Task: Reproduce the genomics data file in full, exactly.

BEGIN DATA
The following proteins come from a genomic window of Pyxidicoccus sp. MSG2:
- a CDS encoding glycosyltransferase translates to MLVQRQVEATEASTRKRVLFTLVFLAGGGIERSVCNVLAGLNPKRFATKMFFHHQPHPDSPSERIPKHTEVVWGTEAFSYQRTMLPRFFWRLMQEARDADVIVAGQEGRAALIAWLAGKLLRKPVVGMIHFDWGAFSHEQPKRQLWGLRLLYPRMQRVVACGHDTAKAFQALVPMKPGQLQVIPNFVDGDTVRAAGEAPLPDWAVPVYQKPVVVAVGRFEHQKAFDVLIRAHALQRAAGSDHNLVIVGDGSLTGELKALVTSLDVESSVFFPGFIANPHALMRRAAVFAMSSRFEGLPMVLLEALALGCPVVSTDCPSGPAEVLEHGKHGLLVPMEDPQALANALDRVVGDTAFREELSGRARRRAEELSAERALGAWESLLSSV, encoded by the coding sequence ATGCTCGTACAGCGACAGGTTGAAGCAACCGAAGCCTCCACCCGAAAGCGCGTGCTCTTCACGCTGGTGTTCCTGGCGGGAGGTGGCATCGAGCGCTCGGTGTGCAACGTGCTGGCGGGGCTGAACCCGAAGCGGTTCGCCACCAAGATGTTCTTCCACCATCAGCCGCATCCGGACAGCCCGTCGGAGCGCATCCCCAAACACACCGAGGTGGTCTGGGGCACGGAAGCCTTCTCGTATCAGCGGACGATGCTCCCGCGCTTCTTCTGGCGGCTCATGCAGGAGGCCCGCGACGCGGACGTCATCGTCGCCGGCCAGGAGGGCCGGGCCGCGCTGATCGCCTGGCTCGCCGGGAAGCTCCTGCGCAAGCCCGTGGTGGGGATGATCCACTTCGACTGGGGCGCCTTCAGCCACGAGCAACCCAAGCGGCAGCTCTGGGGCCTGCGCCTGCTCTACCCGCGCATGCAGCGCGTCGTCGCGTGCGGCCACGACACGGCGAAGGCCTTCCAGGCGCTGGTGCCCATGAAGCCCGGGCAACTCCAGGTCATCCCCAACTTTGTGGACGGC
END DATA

The following proteins come from a genomic window of Pyxidicoccus sp. MSG2:
- a CDS encoding glycosyltransferase translates to MLVQRQVEATEASTRKRVLFTLVFLAGGGIERSVCNVLAGLNPKRFATKMFFHHQPHPDSPSERIPKHTEVVWGTEAFSYQRTMLPRFFWRLMQEARDADVIVAGQEGRAALIAWLAGKLLRKPVVGMIHFDWGAFSHEQPKRQLWGLRLLYPRMQRVVACGHDTAKAFQALVPMKPGQLQVIPNFVDGDTVRAAGEAPLPDWAVPVYQKPVVVAVGRFEHQKAFDVLIRAHALQRAAGSDHNLVIVGDGSLTGELKALVTSLDVESSVFFPGFIANPHALMRRAAVFAMSSRFEGLPMVLLEALALGCPVVSTDCPSGPAEVLEHGKHGLLVPMEDPQALANALDRVVGDTAFREELSGRARRRAEELSAERALGAWESLLSSV, encoded by the coding sequence ATGCTCGTACAGCGACAGGTTGAAGCAACCGAAGCCTCCACCCGAAAGCGCGTGCTCTTCACGCTGGTGTTCCTGGCGGGAGGTGGCATCGAGCGCTCGGTGTGCAACGTGCTGGCGGGGCTGAACCCGAAGCGGTTCGCCACCAAGATGTTCTTCCACCATCAGCCGCATCCGGACAGCCCGTCGGAGCGCATCCCCAAACACACCGAGGTGGTCTGGGGCACGGAAGCCTTCTCGTATCAGCGGACGATGCTCCCGCGCTTCTTCTGGCGGCTCATGCAGGAGGCCCGCGACGCGGACGTCATCGTCGCCGGCCAGGAGGGCCGGGCCGCGCTGATCGCCTGGCTCGCCGGGAAGCTCCTGCGCAAGCCCGTGGTGGGGATGATCCACTTCGACTGGGGCGCCTTCAGCCACGAGCAACCCAAGCGGCAGCTCTGGGGCCTGCGCCTGCTCTACCCGCGCATGCAGCGCGTCGTCGCGTGCGGCCACGACACGGCGAAGGCCTTCCAGGCGCTGGTGCCCATGAAGCCCGGGCAACTCCAGGTCATCCCCAACTTTGTGGACGGC